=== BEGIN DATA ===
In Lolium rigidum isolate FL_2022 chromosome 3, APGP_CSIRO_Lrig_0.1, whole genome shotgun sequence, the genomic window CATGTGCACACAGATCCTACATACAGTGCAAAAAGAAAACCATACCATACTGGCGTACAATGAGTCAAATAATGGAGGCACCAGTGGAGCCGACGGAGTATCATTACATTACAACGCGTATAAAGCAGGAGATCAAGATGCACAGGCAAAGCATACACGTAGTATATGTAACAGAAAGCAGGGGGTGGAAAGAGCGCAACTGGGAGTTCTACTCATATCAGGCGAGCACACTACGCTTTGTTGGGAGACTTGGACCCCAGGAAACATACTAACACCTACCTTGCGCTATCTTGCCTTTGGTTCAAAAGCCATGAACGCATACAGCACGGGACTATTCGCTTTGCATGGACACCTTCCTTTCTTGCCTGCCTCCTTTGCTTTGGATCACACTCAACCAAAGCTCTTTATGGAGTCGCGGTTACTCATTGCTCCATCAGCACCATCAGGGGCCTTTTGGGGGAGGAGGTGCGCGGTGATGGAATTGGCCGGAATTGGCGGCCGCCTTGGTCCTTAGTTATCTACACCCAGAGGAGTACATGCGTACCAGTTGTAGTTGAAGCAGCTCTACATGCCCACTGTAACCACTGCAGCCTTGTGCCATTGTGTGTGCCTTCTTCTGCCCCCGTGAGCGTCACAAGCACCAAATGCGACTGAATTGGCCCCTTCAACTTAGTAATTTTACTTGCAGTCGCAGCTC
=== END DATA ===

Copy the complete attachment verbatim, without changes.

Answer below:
In Lolium rigidum isolate FL_2022 chromosome 3, APGP_CSIRO_Lrig_0.1, whole genome shotgun sequence, the genomic window CATGTGCACACAGATCCTACATACAGTGCAAAAAGAAAACCATACCATACTGGCGTACAATGAGTCAAATAATGGAGGCACCAGTGGAGCCGACGGAGTATCATTACATTACAACGCGTATAAAGCAGGAGATCAAGATGCACAGGCAAAGCATACACGTAGTATATGTAACAGAAAGCAGGGGGTGGAAAGAGCGCAACTGGGAGTTCTACTCATATCAGGCGAGCACACTACGCTTTGTTGGGAGACTTGGACCCCAGGAAACATACTAACACCTACCTTGCGCTATCTTGCCTTTGGTTCAAAAGCCATGAACGCATACAGCACGGGACTATTCGCTTTGCATGGACACCTTCCTTTCTTGCCTGCCTCCTTTGCTTTGGATCACACTCAACCAAAGCTCTTTATGGAGTCGCGGTTACTCATTGCTCCATCAGCACCATCAGGGGCCTTTTGGGGGAGGAGGTGCGCGGTGATGGAATTGGCCGGAATTGGCGGCCGCCTTGGTCCTTAGTTATCTACACCCAGAGGAGTACATGCGTACCAGTTGTAGTTGAAGCAGCTCTACATGCCCACTGTAACCACTGCAGCCTTGTGCCATTGTGTGTGCCTTCTTCTGCCCCCGTGAGCGTCACAAGCACCAAATGCGACTGAATTGGCCCCTTCAACTTAGTAATTTTACTTGCAGTCGCAGCTC